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Vuggestue or dagpleje? The difference between early Danish childcare options 

Elizabeth Anne Brown
Elizabeth Anne Brown - [email protected]
Vuggestue or dagpleje? The difference between early Danish childcare options 
Small children at a Danish 'vuggestue' in June 2021. File photo: Signe Goldmann/Ritzau Scanpix

Denmark is world-renowned for its guaranteed (and heavily subsidised!) daycare, or 'daginstitution', before formal schooling begins. But some of the options don’t really have an equivalent outside of Denmark—what’s the difference between 'vuggestue', 'børnehave', and 'dagpleje', and which is right for your family?


Ages of eligibility and cost

Early Danish childcare is bookended by parental leave and børnehave, or kindergarten, where children are enrolled from about three to six years old. Babies become eligible for vuggestue and dagpleje at 26 weeks old, though many families don’t enroll their children until about 9-12 months of age. 

Whether you choose dagpleje or vuggestue, the municipality will cover at least 75 percent of the cost of attendance, including your child’s lunch and snacks.


Vuggestue, literally ‘cradle room’ in Danish, is likely what you imagine when you think of daycare—a nursery where multiple adults care for many children who range in age from infants to toddlers. By law, vuggestue are staffed by adults with training and certification in pedagogy, or methods of teaching. There must be an adult for every three children in vuggestue.

Many vuggestue are attached to a børnehave, or kindergarten, which can make for an easier transition once the child turns three. And for families with multiple children, dropping off baby and toddler at the same place can streamline their morning routine.


One important selling point for vuggestue are their consistent, longer open hours. Some vuggestue are themed, with a special emphasis on nature, arts or dance. Children in vuggestue—or really any Danish childcare—can expect to spend a significant percentage of every day outside.


In dagpleje, which translates literally to “day care” in Danish, a handful of children are hosted in a private childminder’s personal home. A single adult can care for a maximum of five children, but up to 10 can share a dagpleje if there are more adults.

Dagpleje promise more individualised attention for each child and may be better able to care for children with special needs. Dagpleje are by nature a ‘homier’ environment and are often calmer than the hubbub of a vuggestue with dozens of children, which can be a boon for kids who are easily overstimulated. And with the same caregivers every day, children who go to dagpleje can form a close relationship with their childminder.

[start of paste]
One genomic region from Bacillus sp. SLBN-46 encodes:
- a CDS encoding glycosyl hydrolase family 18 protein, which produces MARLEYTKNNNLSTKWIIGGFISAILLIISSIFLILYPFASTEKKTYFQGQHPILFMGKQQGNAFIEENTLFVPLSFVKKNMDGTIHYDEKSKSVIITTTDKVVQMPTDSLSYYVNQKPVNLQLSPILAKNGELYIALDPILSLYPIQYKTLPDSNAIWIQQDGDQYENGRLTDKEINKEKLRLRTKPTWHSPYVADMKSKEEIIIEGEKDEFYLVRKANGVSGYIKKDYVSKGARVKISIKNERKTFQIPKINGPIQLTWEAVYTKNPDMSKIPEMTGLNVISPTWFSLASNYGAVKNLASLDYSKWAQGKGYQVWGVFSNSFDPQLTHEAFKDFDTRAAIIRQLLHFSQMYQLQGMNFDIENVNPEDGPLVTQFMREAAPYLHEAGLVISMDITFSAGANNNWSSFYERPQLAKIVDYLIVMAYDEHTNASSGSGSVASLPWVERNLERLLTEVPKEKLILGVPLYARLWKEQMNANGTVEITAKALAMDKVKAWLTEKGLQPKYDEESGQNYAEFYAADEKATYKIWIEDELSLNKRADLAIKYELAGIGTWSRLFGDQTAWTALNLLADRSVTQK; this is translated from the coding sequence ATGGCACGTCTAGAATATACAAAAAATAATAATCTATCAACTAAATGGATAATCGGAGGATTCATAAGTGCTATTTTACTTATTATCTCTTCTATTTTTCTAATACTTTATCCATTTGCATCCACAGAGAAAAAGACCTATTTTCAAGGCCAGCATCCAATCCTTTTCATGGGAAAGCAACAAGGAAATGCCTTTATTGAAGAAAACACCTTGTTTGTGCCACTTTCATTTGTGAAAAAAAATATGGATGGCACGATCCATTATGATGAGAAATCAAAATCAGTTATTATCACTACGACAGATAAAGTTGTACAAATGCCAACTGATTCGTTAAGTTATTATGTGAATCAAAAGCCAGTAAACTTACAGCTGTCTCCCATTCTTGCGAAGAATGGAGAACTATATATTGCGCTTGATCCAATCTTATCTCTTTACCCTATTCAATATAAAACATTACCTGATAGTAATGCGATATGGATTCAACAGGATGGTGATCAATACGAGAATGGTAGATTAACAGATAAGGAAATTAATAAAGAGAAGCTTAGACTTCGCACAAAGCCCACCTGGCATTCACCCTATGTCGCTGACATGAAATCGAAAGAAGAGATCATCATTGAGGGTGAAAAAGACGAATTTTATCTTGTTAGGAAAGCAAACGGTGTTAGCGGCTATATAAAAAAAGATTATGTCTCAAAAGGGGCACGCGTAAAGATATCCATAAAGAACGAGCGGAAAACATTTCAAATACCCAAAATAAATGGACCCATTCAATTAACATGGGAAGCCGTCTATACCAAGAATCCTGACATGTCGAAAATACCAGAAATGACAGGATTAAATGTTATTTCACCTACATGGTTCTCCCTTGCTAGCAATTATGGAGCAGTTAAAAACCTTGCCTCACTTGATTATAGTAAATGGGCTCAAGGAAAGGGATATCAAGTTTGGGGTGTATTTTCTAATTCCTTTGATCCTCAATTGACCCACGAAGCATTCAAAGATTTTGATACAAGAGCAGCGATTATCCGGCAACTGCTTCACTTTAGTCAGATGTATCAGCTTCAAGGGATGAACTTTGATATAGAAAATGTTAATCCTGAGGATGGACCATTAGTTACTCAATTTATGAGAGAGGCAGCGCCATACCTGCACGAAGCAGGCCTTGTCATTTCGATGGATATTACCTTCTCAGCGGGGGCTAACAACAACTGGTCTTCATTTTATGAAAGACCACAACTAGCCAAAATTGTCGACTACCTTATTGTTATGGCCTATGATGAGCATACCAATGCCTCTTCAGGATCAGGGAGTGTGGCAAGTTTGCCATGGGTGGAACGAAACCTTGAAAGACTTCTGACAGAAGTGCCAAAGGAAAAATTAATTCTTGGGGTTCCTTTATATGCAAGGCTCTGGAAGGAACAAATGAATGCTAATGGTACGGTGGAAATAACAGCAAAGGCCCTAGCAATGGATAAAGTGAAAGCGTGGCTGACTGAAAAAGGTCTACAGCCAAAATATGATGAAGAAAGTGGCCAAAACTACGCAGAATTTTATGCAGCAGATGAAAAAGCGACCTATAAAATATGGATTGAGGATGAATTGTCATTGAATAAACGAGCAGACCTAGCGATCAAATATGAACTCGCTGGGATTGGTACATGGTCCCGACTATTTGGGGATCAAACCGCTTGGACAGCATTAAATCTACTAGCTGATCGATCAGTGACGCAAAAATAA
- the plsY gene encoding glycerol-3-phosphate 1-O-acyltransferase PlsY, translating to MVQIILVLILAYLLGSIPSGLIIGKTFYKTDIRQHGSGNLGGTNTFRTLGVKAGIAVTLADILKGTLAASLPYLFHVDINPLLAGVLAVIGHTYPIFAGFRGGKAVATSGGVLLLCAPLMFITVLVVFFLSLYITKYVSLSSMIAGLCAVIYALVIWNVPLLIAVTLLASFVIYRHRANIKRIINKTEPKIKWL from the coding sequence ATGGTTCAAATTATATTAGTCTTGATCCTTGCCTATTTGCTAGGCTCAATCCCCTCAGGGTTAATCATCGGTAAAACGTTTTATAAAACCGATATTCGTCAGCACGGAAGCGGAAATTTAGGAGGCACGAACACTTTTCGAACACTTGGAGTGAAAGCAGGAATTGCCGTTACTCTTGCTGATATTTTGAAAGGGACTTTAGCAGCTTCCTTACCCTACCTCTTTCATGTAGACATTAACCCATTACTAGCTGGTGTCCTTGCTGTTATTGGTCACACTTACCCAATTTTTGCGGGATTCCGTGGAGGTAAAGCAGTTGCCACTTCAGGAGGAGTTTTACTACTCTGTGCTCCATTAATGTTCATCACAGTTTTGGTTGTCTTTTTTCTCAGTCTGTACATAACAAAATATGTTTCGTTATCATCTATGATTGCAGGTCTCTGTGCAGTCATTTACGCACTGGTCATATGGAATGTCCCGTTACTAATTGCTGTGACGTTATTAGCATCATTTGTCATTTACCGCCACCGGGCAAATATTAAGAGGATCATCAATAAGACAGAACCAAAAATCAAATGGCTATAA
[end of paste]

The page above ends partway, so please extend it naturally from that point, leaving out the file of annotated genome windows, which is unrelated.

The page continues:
However, dagpleje are less standardised than vuggestue so it’s incumbent on parents to make sure their dagpleje of choice would be a good fit. The adults at a dagpleje aren’t necessarily pedagogically trained, though they do have access to municipal experts they can consult about activities, their ‘curriculum,’ and any potential concerns about a child’s development. On the social front, a limited pool of possible playmates can be frustrating for some children (although many dagpleje meet other dagpleje for playdates (legestue!).

Dagpleje became more attractive to some families during the Covid-19 pandemic since the chances of exposure increase with a higher density of children. However, the flip side of the small pool at dagpleje is that if childminder is sick (or even on vacation), the children will need to be relocated to other dagpleje with adults they may not know.  


How to register your child for care  

Your child will need a Danish CPR or personal registration number to be registered for daycare.

Contact your local Pladsanvisingen, or daycare office, to find out how early your child can be registered (generally, you can have them added to a waiting list once they’re between 4 and 6 months old). On’s childcare landing page, you can find information on childcare centres near your home—or even outside your municipality, if you choose—and digitally add your child to waiting lists.

Parents can visit vuggestue and dagpleje before enrolling, but always call ahead to schedule an appointment.



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